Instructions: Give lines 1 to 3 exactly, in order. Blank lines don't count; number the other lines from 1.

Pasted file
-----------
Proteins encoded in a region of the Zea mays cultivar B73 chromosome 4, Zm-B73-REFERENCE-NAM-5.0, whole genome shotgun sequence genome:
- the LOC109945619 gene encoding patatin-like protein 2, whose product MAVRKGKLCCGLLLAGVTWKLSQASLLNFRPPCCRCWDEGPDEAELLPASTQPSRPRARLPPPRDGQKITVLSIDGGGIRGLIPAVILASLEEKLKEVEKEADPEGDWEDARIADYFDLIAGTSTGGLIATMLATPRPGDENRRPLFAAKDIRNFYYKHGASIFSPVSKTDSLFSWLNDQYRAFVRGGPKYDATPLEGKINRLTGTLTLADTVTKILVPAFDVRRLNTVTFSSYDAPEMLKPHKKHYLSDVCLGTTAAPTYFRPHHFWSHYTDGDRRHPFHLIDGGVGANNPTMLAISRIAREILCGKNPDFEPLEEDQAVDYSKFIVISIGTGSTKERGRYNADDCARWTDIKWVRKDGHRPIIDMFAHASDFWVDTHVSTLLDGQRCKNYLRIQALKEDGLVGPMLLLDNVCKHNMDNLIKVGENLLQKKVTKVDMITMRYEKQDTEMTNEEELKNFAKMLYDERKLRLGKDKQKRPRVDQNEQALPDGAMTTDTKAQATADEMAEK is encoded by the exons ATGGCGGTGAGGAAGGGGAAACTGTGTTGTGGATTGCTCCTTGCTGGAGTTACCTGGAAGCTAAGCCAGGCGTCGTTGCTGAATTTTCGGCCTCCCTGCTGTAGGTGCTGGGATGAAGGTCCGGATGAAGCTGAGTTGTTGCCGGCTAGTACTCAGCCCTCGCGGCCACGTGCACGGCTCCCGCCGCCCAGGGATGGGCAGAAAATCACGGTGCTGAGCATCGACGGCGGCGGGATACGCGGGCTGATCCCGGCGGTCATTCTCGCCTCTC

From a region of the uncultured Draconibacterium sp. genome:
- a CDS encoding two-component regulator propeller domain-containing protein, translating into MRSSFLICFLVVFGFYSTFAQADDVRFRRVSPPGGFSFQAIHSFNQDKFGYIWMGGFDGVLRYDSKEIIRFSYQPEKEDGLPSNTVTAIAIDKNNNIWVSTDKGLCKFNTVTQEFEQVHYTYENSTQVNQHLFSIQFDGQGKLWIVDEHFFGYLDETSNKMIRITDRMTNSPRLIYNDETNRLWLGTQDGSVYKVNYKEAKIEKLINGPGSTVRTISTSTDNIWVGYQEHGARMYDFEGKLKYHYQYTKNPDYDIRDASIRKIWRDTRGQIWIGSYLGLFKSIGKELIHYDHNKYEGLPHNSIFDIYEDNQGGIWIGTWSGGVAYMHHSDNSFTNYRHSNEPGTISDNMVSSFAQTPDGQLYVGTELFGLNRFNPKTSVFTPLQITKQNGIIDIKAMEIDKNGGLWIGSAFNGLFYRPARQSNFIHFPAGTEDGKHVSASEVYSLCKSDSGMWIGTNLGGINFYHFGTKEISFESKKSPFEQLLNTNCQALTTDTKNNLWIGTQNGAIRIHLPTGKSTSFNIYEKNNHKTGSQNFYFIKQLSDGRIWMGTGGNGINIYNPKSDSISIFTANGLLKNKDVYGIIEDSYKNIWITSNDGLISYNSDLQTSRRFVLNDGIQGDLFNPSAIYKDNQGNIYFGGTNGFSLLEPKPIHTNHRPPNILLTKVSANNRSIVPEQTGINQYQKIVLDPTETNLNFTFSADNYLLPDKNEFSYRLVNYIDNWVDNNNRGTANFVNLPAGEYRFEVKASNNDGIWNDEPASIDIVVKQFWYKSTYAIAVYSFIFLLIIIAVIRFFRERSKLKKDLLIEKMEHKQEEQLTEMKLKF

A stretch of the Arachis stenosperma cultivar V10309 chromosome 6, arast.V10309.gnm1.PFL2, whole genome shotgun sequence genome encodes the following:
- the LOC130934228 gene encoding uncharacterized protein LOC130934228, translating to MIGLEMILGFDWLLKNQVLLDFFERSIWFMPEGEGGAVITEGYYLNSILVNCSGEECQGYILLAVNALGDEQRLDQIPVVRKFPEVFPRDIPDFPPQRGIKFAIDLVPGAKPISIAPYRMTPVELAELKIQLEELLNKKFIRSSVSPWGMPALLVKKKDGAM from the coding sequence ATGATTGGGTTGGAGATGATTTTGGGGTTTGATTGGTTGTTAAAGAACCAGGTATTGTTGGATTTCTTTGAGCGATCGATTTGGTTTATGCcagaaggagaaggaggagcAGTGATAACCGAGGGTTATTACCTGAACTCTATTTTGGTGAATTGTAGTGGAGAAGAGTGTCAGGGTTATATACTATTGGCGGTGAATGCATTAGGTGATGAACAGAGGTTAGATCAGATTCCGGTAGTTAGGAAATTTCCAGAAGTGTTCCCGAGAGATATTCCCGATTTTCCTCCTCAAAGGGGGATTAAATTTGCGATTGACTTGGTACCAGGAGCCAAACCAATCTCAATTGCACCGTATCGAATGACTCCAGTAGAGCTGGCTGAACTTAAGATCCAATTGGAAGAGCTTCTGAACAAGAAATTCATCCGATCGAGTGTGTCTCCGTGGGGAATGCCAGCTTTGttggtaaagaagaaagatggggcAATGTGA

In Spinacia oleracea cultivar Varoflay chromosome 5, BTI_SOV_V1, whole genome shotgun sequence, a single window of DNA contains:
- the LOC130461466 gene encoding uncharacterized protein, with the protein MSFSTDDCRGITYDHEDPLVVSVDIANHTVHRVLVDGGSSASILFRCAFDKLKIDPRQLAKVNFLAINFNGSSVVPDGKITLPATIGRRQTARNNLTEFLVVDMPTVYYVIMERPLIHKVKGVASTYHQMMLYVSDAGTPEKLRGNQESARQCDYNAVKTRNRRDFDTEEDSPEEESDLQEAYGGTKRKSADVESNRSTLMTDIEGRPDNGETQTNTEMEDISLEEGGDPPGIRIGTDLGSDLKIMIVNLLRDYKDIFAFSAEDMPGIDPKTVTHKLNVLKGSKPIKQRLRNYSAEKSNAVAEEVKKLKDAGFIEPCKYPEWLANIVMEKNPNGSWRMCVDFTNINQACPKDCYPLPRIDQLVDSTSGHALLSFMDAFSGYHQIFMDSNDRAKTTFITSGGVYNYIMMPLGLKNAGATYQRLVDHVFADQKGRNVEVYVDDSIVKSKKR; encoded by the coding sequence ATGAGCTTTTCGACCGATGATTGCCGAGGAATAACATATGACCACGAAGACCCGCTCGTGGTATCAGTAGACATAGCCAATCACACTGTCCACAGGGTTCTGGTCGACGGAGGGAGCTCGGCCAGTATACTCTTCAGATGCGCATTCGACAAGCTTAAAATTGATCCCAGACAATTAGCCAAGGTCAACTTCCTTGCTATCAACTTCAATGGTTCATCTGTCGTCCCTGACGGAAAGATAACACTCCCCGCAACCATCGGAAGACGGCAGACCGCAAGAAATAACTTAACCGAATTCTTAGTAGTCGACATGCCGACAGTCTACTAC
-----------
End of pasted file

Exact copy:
Proteins encoded in a region of the Zea mays cultivar B73 chromosome 4, Zm-B73-REFERENCE-NAM-5.0, whole genome shotgun sequence genome:
- the LOC109945619 gene encoding patatin-like protein 2, whose product MAVRKGKLCCGLLLAGVTWKLSQASLLNFRPPCCRCWDEGPDEAELLPASTQPSRPRARLPPPRDGQKITVLSIDGGGIRGLIPAVILASLEEKLKEVEKEADPEGDWEDARIADYFDLIAGTSTGGLIATMLATPRPGDENRRPLFAAKDIRNFYYKHGASIFSPVSKTDSLFSWLNDQYRAFVRGGPKYDATPLEGKINRLTGTLTLADTVTKILVPAFDVRRLNTVTFSSYDAPEMLKPHKKHYLSDVCLGTTAAPTYFRPHHFWSHYTDGDRRHPFHLIDGGVGANNPTMLAISRIAREILCGKNPDFEPLEEDQAVDYSKFIVISIGTGSTKERGRYNADDCARWTDIKWVRKDGHRPIIDMFAHASDFWVDTHVSTLLDGQRCKNYLRIQALKEDGLVGPMLLLDNVCKHNMDNLIKVGENLLQKKVTKVDMITMRYEKQDTEMTNEEELKNFAKMLYDERKLRLGKDKQKRPRVDQNEQALPDGAMTTDTKAQATADEMAEK is encoded by the exons ATGGCGGTGAGGAAGGGGAAACTGTGTTGTGGATTGCTCCTTGCTGGAGTTACCTGGAAGCTAAGCCAGGCGTCGTTGCTGAATTTTCGGCCTCCCTGCTGTAGGTGCTGGGATGAAGGTCCGGATGAAGCTGAGTTGTTGCCGGCTAGTACTCAGCCCTCGCGGCCACGTGCACGGCTCCCGCCGCCCAGGGATGGGCAGAAAATCACGGTGCTGAGCATCGACGGCGGCGGGATACGCGGGCTGATCCCGGCGGTCATTCTCGCCTCTC

From a region of the uncultured Draconibacterium sp. genome: